Restaurants & Bars

Los Angeles Area

Trattoria Frascati in Woodland Hills

Share:

Live your best food life.

Sign up to discover your next favorite restaurant, recipe, or cookbook in the largest community of knowledgeable food enthusiasts.
Sign Up For Free
Restaurants & Bars 1

Trattoria Frascati in Woodland Hills

TomSwift | Aug 27, 2004 12:35 PM

Some friends took us to this neighborhood Italian last night, telling us that they swear by it. It's on Ventura in the space that used to be a Scandanavian Smorgasbord favored by the early-bird set. The four of us were promptly seated at 7:00 at a table for 6 by the window (table 20) - including us there were only 3 tables in use last night (one couple came in, stood by the door for a while then left when no one came to greet them). However, our waiter, Armando (we asked him, he did not volunteer), was attentive but not intrusive. The bread was a rustic white with great crust but unfortunately not warmed.

For starters: Panzanella, a delicious bread salad with red and yellow tomatoes (not heirlooms but quite flavorful), plenty of basil, sliced cucumber and red onion. Pronounced delicious by our friend; I tasted a small bite and concur. The only complaint was that there weren't enough bread croutons - after all, this was a bread salad. $9.50. Calamari fritti with Livornese sauce. Easily 3/4-1 pound of squid, with more tentacles in evidence than body rings. I thought them very good, not soggy or oily, but Mrs. Swift detected distinct floury overtones to the batter which I didn't. The sauce was sublime, steaming, with a great spicy aftertaste. I ate it by the spoonful. $12.50. Ravioli Porcini, house-made pasta stuffed with porcini and ricotta, topped with a truffle oil and garlic sauce. It had a great earthy flavor. I tricked our friend into giving me a whole one. $17.50. Minestrone soup, not highly spiced per our friend. The veggies looked great, still retaining lots of color. I didn't taste. $6.50.

On to the mains: Penne Semplici, a simple preparation of a light tomato sauce with lots of fresh basil. The pasta was perfectly al dente. $10.50. Linguine Vongole, a perfect sauce with intense clam flavor. This pasta tasted somewhat flat, as if no salt had ben added to the boiling water. Adding salt to the dish didn't help. There was an extraordinarily large portion of succulent Manila clams, all open (one of my peeves is getting a shellfish dish with unopened clams or mussels. Wouldn't you think the kitchen would remove them rather than have you discover that they serve dead shellfish?). $14.50. Penne Sorrentina, again al dente (and they put salt in the water for this one). Good looking chunky tomatoes. Mrs. Swift declared "Good." $14.50.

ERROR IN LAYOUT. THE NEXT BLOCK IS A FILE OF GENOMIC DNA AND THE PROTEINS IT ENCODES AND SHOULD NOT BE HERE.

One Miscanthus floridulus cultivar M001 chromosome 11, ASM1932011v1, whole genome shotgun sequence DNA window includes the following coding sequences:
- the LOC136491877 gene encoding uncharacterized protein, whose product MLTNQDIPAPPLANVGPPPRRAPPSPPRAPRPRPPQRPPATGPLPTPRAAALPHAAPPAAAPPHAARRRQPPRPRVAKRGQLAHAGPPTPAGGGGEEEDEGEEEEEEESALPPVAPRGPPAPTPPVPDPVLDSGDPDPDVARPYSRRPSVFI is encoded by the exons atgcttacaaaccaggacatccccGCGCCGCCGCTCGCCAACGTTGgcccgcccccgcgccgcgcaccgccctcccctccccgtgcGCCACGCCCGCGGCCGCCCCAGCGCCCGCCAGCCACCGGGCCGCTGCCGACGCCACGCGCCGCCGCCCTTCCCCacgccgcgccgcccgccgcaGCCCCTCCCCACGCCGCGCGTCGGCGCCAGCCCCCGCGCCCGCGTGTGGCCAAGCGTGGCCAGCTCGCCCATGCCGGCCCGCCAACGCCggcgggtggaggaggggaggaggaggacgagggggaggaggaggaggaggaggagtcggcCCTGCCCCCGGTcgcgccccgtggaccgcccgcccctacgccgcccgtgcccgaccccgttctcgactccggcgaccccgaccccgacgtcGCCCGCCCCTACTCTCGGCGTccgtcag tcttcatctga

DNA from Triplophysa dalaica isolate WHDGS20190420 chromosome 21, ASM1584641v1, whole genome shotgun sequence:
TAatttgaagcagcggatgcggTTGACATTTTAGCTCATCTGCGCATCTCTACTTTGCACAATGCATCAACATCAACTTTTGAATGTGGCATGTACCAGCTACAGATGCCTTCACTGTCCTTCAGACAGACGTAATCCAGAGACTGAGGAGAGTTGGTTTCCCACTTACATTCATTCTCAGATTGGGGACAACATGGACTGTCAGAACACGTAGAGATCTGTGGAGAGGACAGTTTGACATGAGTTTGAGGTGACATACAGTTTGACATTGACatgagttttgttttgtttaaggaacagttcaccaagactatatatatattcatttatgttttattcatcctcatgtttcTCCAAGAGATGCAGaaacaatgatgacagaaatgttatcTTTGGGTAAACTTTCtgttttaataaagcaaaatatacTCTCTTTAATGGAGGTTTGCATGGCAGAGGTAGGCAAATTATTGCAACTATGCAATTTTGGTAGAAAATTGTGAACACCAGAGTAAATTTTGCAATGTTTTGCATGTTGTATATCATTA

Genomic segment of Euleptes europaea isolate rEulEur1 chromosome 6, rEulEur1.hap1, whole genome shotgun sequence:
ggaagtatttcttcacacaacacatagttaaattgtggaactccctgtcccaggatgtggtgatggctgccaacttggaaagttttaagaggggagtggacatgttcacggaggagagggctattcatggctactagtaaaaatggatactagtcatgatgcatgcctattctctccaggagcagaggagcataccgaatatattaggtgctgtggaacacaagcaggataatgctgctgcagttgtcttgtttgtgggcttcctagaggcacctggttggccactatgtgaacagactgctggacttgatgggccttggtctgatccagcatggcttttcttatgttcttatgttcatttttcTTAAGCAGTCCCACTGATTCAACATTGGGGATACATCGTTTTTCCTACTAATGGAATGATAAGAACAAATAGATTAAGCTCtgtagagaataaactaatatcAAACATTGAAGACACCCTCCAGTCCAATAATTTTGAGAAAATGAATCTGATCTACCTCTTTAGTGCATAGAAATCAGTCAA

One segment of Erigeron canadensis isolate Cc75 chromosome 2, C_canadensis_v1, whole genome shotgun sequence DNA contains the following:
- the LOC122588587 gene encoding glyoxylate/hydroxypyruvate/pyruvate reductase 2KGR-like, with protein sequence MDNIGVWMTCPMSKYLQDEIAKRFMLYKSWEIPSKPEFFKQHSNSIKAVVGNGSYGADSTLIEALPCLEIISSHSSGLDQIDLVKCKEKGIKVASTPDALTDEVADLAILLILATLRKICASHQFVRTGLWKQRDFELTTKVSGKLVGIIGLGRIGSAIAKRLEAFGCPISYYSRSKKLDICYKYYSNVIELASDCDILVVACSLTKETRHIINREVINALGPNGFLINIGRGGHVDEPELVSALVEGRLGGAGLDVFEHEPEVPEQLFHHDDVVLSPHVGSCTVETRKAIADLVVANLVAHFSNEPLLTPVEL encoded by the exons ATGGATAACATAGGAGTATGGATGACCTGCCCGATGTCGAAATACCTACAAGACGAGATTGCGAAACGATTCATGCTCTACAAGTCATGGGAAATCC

The total was $133.68 before tip. This included 5 glasses of house Chardonney @ $6.50 each and 3 iced teas @ $2.00 per. On balance, not unreasonable if you exclude the drinks. I'd prefer to see smaller portions and correspondingly lower prices as none of us was able to finish our dishes except for the great ravioli. Corkage is $15 and the stems looked to be the same as you get at Gorikee down the street for $3. I got comped a generous glass of Vigna del Pappa, a dessert wine similar to a late-harvest Riesling. Good viscous character.

Armando chatted with us for a good 30 minutes aftter the meal (except for us the place was empty at 9:30). They will soon be getting white truffles and they can do tasting menus as complex as requested with a couple of days notice. They don't do wine pairings any longer because people would request more wine after the initial pour and they were losing money on it. They will do osso bucco with two days notice. This place has a friendly, storefront feel to it, with some tables outside on the sidewalk patio, and they seemed to take good care of everyone there. We'll go back.

Want to stay up to date with this post?

Recommended From Chowhound